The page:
Depth of Field

Columbus filmmaker Jason Tostevin is like a brilliant chef.

Only in his case, a master who spends thousands of hours meticulously preparing a meal destined to be devoured briefly, or perhaps discarded altogether.

“You’re so lucky if someone even watches a short film,” he said. “I have such gratitude anytime there is someone watching one of the movies we’ve worked on. There is just no outlet for it. It’s festivals or Facebook. And people online abandon shit in 30 seconds.”

So, why did the married father of two and communications consultant choose such a specific discipline, one without much of a specific demand?

Well, because his first film kinda crushed. And it was made in two days.

His movie Stones, written by friend Torin Scott, was not only a winner of the Columbus 48-Hour Film Project, but it also placed high enough in the organization’s international contest to earn it placement in the 2011 Cannes Film Festival.

He had never recorded a single frame of film before.

“I didn’t sleep for 48 hours…I’ve never been so high in my life. And I will chase that high forever,” he said.

And that high preceded his early success on the festival circuit. The big reveal happened just after the final edits on Stones.

“I came home and I turned on that Christ-awful western (Appaloosa) with Ed Harris and Renee Zellwegger, and I thought, ‘I could do that.’ I felt like I was standing at a window and I could feel the camera department behind me and the lighting techs on the side…it was like everything in black and white and someone turned the color on.”

He has duplicated the success of Stones several times over on the festival circuit with his follow-up shorts Room 4C, Help Wanted, and ’Til Death, the latter of which was a selection at 25 film festivals, garnering 20 award nominations and 10 wins, including Best Film at HorrorHound and Indie Gathering.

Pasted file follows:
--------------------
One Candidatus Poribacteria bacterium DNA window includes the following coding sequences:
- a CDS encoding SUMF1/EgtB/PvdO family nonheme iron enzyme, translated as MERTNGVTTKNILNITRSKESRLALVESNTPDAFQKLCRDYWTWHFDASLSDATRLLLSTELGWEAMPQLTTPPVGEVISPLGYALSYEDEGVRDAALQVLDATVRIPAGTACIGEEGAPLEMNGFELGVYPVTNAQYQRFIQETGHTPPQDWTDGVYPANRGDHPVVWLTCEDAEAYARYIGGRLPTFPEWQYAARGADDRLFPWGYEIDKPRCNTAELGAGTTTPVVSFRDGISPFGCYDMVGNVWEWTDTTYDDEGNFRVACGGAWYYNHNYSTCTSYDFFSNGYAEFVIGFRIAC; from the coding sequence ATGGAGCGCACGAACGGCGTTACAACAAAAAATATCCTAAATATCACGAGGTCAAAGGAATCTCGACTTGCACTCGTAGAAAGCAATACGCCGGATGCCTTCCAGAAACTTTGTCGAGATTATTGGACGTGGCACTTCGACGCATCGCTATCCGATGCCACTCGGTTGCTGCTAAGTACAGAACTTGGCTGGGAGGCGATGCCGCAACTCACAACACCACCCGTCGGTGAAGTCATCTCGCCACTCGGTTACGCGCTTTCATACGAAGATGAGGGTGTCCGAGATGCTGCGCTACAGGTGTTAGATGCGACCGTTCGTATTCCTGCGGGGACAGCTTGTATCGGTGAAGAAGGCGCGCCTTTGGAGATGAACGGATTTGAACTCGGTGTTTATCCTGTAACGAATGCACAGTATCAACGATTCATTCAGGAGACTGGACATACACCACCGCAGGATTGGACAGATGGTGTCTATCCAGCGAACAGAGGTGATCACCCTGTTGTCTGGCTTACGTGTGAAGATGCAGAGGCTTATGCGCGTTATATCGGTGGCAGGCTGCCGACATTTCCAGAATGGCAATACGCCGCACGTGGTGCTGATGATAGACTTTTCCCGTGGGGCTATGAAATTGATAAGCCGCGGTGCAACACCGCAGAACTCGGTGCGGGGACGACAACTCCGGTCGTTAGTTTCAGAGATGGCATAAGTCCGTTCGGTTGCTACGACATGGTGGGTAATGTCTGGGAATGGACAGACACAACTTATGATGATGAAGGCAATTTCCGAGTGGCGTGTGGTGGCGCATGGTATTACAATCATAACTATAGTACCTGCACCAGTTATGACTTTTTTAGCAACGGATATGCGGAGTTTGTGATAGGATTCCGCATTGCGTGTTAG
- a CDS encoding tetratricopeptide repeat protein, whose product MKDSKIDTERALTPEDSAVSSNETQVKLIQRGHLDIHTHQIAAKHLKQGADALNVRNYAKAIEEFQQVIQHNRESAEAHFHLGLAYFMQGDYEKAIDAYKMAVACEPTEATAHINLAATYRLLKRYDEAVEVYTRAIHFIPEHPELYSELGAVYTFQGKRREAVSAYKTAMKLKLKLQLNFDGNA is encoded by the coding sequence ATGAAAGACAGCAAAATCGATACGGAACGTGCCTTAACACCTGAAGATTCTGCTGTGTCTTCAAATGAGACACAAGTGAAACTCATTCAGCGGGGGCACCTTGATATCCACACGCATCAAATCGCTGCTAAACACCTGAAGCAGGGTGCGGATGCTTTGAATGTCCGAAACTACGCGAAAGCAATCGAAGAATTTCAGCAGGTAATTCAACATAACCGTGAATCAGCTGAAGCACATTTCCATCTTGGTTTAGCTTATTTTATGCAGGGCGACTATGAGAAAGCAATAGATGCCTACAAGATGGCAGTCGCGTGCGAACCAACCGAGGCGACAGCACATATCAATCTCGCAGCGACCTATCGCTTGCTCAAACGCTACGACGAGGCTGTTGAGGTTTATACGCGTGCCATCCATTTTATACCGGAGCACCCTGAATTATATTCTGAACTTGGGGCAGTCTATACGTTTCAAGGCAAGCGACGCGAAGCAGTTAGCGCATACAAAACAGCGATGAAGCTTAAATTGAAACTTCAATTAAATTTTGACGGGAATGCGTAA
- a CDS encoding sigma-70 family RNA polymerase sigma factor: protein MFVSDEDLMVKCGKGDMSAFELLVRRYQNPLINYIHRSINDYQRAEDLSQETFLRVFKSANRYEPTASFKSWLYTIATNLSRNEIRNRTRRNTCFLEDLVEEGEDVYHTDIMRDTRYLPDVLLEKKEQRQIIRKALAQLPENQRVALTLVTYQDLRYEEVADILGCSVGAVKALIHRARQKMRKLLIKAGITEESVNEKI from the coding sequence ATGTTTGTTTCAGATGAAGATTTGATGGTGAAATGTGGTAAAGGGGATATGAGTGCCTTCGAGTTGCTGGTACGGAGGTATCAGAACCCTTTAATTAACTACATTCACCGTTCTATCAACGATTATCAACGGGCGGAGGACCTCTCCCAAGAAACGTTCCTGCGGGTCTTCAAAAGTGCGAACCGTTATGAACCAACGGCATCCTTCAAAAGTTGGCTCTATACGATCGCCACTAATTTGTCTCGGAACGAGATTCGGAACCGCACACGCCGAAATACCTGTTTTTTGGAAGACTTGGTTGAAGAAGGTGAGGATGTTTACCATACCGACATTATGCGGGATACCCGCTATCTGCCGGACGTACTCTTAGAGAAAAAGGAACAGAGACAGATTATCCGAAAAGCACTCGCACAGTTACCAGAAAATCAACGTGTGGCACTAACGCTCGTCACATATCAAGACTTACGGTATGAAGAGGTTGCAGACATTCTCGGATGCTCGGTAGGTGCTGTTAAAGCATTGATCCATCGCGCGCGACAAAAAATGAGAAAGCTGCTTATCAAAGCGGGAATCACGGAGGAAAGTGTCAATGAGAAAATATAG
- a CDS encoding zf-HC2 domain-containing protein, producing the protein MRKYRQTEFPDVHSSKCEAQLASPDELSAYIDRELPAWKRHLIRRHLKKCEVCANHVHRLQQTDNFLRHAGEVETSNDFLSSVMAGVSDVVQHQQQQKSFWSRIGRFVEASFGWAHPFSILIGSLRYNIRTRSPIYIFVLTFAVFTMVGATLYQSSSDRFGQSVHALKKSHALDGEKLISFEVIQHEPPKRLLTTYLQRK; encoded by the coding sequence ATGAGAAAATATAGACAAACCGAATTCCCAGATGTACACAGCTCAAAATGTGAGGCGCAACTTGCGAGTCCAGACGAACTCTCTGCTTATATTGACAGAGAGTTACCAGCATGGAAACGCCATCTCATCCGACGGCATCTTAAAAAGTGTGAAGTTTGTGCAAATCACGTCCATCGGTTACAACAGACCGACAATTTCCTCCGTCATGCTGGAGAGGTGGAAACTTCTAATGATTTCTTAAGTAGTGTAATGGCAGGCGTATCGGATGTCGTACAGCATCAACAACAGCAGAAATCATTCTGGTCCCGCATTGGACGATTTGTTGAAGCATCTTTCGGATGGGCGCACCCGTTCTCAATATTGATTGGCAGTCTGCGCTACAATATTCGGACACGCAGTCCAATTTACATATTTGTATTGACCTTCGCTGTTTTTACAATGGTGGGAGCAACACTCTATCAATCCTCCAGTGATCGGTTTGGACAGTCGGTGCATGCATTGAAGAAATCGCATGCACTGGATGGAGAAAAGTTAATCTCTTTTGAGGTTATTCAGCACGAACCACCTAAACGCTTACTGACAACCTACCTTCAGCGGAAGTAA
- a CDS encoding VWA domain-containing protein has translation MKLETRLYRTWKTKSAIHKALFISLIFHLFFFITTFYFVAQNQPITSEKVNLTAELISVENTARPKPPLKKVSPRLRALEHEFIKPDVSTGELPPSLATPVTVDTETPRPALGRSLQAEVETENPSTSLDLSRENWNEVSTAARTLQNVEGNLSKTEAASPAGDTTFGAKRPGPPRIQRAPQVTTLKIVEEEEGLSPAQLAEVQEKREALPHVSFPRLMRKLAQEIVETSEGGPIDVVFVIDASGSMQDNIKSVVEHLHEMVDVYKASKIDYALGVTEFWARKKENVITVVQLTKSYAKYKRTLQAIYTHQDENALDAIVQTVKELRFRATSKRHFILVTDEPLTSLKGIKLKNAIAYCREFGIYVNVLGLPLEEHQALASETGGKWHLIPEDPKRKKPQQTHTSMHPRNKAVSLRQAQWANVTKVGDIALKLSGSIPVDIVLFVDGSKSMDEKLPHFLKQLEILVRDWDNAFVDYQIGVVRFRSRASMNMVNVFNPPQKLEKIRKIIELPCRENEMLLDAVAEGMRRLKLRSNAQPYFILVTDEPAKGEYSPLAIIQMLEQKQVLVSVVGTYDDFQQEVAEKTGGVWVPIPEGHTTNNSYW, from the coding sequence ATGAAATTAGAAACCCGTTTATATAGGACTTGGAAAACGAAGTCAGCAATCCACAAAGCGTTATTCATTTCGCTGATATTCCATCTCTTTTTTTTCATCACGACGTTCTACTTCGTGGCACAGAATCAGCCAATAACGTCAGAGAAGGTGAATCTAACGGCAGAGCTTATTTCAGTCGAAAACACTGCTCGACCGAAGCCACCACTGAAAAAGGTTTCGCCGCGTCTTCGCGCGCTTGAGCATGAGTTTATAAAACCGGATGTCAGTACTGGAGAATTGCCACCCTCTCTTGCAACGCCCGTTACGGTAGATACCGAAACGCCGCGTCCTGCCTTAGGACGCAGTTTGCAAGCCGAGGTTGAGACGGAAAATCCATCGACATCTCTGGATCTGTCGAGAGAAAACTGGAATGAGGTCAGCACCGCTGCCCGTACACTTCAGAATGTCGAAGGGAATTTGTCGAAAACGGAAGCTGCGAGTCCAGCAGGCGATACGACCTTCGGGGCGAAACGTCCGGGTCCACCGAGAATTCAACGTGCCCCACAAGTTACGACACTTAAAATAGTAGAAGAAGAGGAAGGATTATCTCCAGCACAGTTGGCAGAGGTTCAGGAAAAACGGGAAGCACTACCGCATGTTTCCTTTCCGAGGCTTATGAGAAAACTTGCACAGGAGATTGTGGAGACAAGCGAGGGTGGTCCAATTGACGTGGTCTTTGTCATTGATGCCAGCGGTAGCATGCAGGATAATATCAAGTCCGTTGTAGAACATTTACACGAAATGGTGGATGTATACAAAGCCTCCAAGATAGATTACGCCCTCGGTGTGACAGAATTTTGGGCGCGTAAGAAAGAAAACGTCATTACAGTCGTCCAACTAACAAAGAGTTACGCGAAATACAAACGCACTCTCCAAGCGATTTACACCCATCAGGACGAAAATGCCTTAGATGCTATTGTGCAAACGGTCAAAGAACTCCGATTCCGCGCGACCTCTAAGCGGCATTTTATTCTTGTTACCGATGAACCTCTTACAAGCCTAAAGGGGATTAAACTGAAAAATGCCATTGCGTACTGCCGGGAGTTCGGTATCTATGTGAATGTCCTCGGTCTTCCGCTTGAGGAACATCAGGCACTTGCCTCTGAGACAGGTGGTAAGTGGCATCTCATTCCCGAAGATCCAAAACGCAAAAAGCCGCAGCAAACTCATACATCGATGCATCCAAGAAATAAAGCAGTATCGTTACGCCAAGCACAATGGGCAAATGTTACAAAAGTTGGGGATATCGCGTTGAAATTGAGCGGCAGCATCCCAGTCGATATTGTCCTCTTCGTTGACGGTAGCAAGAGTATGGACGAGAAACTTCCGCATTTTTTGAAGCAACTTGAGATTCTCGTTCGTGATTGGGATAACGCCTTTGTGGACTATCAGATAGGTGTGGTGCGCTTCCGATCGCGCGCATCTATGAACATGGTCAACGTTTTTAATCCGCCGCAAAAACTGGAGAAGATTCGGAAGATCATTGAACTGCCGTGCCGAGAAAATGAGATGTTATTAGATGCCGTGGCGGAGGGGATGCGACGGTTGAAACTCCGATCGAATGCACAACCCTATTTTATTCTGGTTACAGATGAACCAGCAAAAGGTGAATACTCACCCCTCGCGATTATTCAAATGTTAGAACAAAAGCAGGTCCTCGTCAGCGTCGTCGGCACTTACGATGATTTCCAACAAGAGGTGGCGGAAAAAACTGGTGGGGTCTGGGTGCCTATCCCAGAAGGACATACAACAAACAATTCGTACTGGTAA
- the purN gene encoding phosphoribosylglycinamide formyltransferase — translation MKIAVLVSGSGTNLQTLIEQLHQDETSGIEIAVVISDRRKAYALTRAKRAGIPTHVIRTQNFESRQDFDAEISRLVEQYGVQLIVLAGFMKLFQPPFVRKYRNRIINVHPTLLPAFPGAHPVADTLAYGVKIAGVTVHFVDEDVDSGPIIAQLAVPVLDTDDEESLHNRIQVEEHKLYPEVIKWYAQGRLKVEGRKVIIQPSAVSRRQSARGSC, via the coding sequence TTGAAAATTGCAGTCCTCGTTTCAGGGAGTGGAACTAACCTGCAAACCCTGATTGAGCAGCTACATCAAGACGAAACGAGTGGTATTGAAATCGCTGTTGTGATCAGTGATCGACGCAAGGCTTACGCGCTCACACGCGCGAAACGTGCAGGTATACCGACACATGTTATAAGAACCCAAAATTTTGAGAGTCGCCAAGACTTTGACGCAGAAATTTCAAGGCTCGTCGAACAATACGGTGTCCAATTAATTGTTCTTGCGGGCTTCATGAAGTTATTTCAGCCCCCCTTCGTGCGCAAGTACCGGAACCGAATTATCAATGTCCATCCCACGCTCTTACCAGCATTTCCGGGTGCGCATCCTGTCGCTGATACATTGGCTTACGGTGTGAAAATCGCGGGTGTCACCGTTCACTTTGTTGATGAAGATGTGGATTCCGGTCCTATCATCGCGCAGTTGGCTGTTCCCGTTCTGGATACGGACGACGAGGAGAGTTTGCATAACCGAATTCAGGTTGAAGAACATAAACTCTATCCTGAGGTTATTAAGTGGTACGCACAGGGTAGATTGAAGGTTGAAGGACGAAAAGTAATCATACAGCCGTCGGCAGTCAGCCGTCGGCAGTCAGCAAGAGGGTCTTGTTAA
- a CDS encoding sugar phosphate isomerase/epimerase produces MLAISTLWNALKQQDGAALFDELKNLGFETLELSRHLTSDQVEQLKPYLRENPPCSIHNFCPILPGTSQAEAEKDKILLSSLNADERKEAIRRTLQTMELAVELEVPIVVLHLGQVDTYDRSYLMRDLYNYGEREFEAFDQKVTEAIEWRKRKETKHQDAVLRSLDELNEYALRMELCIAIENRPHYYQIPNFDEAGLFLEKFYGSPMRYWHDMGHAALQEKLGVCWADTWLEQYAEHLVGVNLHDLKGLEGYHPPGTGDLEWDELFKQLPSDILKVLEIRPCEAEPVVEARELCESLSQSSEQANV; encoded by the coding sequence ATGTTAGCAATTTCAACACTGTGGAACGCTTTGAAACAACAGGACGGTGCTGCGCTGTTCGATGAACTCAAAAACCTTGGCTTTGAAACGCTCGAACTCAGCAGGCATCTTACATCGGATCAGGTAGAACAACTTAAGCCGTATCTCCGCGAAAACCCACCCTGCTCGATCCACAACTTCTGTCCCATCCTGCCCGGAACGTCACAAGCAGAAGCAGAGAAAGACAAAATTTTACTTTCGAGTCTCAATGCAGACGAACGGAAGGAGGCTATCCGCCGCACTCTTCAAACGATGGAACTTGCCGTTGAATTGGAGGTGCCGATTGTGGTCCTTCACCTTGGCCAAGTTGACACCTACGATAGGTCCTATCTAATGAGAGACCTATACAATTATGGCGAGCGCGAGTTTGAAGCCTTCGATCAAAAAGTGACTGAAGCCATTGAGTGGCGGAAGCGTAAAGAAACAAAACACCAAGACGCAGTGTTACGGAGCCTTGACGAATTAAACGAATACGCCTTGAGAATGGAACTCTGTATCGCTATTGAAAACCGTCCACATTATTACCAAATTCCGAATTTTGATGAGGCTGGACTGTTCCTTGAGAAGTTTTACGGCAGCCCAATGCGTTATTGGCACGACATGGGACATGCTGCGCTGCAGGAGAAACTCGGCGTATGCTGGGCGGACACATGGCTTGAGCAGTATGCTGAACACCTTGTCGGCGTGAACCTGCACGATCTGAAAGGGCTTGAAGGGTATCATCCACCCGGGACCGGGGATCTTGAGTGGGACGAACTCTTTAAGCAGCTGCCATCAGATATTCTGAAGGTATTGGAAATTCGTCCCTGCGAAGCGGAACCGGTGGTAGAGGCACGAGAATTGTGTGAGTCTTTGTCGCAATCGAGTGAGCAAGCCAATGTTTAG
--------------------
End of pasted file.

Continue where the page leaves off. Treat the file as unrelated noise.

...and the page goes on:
While Stones was more whimsical, ’Til Death’s story focuses on four unhappily married husbands who wake up to a gruesome surprise the night after killing each others’ wives. The genre-bender – “ha-ha-horror,” you could call it – has become a hallmark of Tostevin and writing partner Randall Greenland’s style.

After all, he says, short film is a joke.

“If you’re making a comedy, great; if you’re making horror, it’s a jump/scare…if you’re making a drama, it’s an emotional insight. But it’s all a joke [structure]. Ninety-percent setup for 10-percent payoff.”

Along with Greenland and Scott, Tostevin has become the grand marshal for short film in Columbus, fighting for screen time at the Gateway Film Center, Independents’ Day, and this month, at the Columbus Arts Festival. His informal collective of creatives also produced two seasons of a web series called The Screen, which profiled filmmakers from around the country. For his latest project, Tostevin stayed in the producer chair, enlisting another local director, Mike McNeese, to direct I Owe You, a dramatic thriller starring Gateway’s Johnny DiLoretto. He’s not just chasing his own high, but getting others hooked in the process.

“It’s a miracle anytime we get a movie finished,” he laughed. “We have volunteers and friends doing it for peanuts – really talented people trading really valuable skills for the promise of…nothing. Other than getting up on a movie screen somewhere.”

“Is it passion?” Tostevin asked rhetorically. “It’s part addiction, part endless pursuit, part chasing a grade… it’s madness. It’s f*cking impossible. When someone says, ‘I’m gonna make a movie,’ and they take that first step, it’s a step into crazytown.” •

 

See Tostevin’s four short fiction films and his short documentary, Dream Job, as well as McNeese’s Deafening, and Matters of Great Import by Brant Jones and John Dranschak at the Columbus Arts Festival, June 6 – 8.

 

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Travis Hoewischer

I've been working in journalism in central Ohio for more than a decade, and have been lucky enough to be a part of (614) Magazine since the very first issue. Proud to live in a city that still cares – and still reads.

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